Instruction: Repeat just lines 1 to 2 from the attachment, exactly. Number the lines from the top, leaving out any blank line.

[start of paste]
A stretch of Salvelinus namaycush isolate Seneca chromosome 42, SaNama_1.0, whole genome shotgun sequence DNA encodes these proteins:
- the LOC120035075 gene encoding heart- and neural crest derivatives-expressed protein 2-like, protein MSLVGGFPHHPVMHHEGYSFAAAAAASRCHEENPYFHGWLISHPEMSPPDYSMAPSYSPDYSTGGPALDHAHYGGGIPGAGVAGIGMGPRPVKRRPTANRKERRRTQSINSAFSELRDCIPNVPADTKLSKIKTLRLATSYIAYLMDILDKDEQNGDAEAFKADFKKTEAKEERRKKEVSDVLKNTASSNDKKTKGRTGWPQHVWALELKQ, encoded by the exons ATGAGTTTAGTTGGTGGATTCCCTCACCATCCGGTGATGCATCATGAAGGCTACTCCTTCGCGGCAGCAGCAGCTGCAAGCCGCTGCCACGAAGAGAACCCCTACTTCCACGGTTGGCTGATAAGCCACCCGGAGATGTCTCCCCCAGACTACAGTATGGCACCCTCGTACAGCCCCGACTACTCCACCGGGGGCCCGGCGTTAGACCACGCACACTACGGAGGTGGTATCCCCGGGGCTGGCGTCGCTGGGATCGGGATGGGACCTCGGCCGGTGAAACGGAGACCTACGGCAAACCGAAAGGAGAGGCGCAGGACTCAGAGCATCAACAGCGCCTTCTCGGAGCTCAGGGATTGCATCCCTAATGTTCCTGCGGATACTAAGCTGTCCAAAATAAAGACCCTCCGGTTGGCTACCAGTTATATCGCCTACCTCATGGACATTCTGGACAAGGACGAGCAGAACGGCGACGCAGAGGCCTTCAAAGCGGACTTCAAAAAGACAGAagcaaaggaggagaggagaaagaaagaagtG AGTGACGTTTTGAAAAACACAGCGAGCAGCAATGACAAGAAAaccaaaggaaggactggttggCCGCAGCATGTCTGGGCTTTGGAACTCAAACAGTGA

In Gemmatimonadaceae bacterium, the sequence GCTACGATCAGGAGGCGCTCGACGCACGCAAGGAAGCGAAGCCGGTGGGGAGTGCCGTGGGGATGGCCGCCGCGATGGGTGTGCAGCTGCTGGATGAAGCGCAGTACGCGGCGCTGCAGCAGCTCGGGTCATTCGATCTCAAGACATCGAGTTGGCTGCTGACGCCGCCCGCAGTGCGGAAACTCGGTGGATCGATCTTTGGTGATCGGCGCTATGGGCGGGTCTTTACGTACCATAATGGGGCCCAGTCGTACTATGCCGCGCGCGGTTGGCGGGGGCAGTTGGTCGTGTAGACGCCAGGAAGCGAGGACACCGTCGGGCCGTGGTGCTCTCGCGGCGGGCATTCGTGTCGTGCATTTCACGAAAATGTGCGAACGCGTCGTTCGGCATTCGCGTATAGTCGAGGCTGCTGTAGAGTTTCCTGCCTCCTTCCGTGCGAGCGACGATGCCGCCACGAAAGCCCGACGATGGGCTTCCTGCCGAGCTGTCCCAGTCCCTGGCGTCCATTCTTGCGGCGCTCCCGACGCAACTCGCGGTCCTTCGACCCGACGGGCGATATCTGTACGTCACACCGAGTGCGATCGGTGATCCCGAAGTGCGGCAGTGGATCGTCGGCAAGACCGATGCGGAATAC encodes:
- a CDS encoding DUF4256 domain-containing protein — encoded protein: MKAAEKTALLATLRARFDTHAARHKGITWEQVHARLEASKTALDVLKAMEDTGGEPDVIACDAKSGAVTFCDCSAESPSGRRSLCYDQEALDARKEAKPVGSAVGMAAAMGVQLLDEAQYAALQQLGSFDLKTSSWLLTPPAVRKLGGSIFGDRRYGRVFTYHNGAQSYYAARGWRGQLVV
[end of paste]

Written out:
A stretch of Salvelinus namaycush isolate Seneca chromosome 42, SaNama_1.0, whole genome shotgun sequence DNA encodes these proteins:
- the LOC120035075 gene encoding heart- and neural crest derivatives-expressed protein 2-like, protein MSLVGGFPHHPVMHHEGYSFAAAAAASRCHEENPYFHGWLISHPEMSPPDYSMAPSYSPDYSTGGPALDHAHYGGGIPGAGVAGIGMGPRPVKRRPTANRKERRRTQSINSAFSELRDCIPNVPADTKLSKIKTLRLATSYIAYLMDILDKDEQNGDAEAFKADFKKTEAKEERRKKEVSDVLKNTASSNDKKTKGRTGWPQHVWALELKQ, encoded by the exons ATGAGTTTAGTTGGTGGATTCCCTCACCATCCGGTGATGCATCATGAAGGCTACTCCTTCGCGGCAGCAGCAGCTGCAAGCCGCTGCCACGAAGAGAACCCCTACTTCCACGGTTGGCTGATAAGCCACCCGGAGATGTCTCCCCCAGACTACAGTATGGCACCCTCGTACAGCCCCGACTACTCCACCGGGGGCCCGGCGTTAGACCACGCACACTACGGAGGTGGTATCCCCGGGGCTGGCGTCGCTGGGATCGGGATGGGACCTCGGCCGGTGAAACGGAGACCTACGGCAAACCGAAAGGAGAGGCGCAGGACTCAGAGCATCAACAGCGCCTTCTCGGAGCTCAGGGATTGCATCCCTAATGTTCCTGCGGATACTAAGCTGTCCAAAATAAAGACCCTCCGGTTGGCTACCAGTTATATCGCCTACCTCATGGACATTCTGGACAAGGACGAGCAGAACGGCGACGCAGAGGCCTTCAAAGCGGACTTCAAAAAGACAGAagcaaaggaggagaggagaaagaaagaagtG AGTGACGTTTTGAAAAACACAGCGAGCAGCAATGACAAGAAAaccaaaggaaggactggttggCCGCAGCATGTCTGGGCTTTGGAACTCAAACAGTGA